Tonight, millions will tune in to the presidential debate. Most media outlets will focus on who won the debate — when what we need is a serious discussion about how each candidate’s policy ideas will shape the country if he wins November’s election.
It is clear that the election will center on the state of the economy. However, political rhetoric and the media’s coverage often eschew economic reasoning and evidence when discussing policy.
The Wharton Public Policy Initiative, established last month, addresses a similar problem. The basic idea behind the initiative is that policy makers should, whenever possible, benefit from the input of the best experts available. Policy — whether regarding health care, financial regulation or entitlement programs — is too important to be left to legislators alone.
The Public Policy Initiative has a message for all voters: it is dangerous to support an economic policy simply because it makes intuitive sense. We need to engage in a serious dialogue leading up to the election about what does and does not work from an empirical standpoint.
Just as pharmaceutical products must be thoroughly tested before they are widely available, we should rigorously evaluate an economic policy before it affects millions. However, policies are often selected by voters who have not been exposed to a discussion based on economic reasoning and evidence.
For Wharton professor Mark Duggan, the faculty director of the Public Policy Initiative, policy makers should strive to sort the ideas that sound good from the ideas that actually are good. Often, he says, our policies can be “penny-wise and pound-foolish.”
Many arguments espoused by politicians and the media are appealing but ultimately flawed. A common economic myth, for instance, is the notion that a government’s budget is the same as a household’s budget. Most economists reject this concept, but it is all too often invoked as a reason to support austerity measures that have hurt rather than helped the economic situation in the European Union.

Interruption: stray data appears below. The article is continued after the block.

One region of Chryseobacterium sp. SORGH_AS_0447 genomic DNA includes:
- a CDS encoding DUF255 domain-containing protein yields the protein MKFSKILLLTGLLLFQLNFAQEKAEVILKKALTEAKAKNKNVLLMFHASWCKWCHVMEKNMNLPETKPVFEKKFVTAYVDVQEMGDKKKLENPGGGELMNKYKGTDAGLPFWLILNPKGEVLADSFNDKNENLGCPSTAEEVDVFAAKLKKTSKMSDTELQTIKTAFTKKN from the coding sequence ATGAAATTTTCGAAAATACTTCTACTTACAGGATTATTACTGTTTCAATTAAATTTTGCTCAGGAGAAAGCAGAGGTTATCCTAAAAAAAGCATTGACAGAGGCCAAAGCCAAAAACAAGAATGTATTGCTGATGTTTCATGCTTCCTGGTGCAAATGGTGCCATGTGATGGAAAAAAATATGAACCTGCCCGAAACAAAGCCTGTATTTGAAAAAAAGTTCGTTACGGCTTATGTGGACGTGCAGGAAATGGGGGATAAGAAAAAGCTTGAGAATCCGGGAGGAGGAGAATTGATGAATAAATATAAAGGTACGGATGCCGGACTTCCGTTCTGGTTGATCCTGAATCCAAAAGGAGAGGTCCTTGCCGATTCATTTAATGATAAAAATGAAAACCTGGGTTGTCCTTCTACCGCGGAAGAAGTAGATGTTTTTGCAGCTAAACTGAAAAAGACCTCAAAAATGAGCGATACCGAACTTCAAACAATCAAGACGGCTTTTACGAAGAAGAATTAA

Princeton’s Paul Krugman is one critic of austerity who has frequently combated this notion in his New York Times column. Consider a household that is in debt in a normal economy. Krugman notes that if members of this household save more, they will lower their debt.
But during a recession, if all households in an economy spend less and save more, everyone’s income goes down. This is because what I spend is another person’s income, and vice versa. When households collectively decrease their spending, this reduces the total income within an economy.
In these situations, the federal government has a role to play and should fill the void by spending.
If the government fails to fulfill this role, households decreasing their spending will also make it harder for every other household to repay its debt.
It’s difficult to clearly communicate economic issues to the typical voter, but this type of discussion is essential. Even though people disagree with some of the conclusions that Krugman draws, he succeeds in clearly explaining important economic issues.
It’s imperative that we discuss economic policy at a more substantive level. When politicians and the media don’t discuss the economic merits of a policy by consulting the best experts available, voters are left uniformed.
The decisions on economic issues that will be made after this election will affect Penn students and others of our generation the most. This election will impact our job prospects for the years to come and we are the ones who will have to pay for the national debt and increases in healthcare spending.
This election is not just a question of ideology. It’s a question of policy. And it’s time we change the way we talk about the economy.
Brian Collopy is a College junior from Washington, D.C. “A Modest Proposal” appears every other Tuesday. His email address is firstname.lastname@example.org Follow him brianc61.
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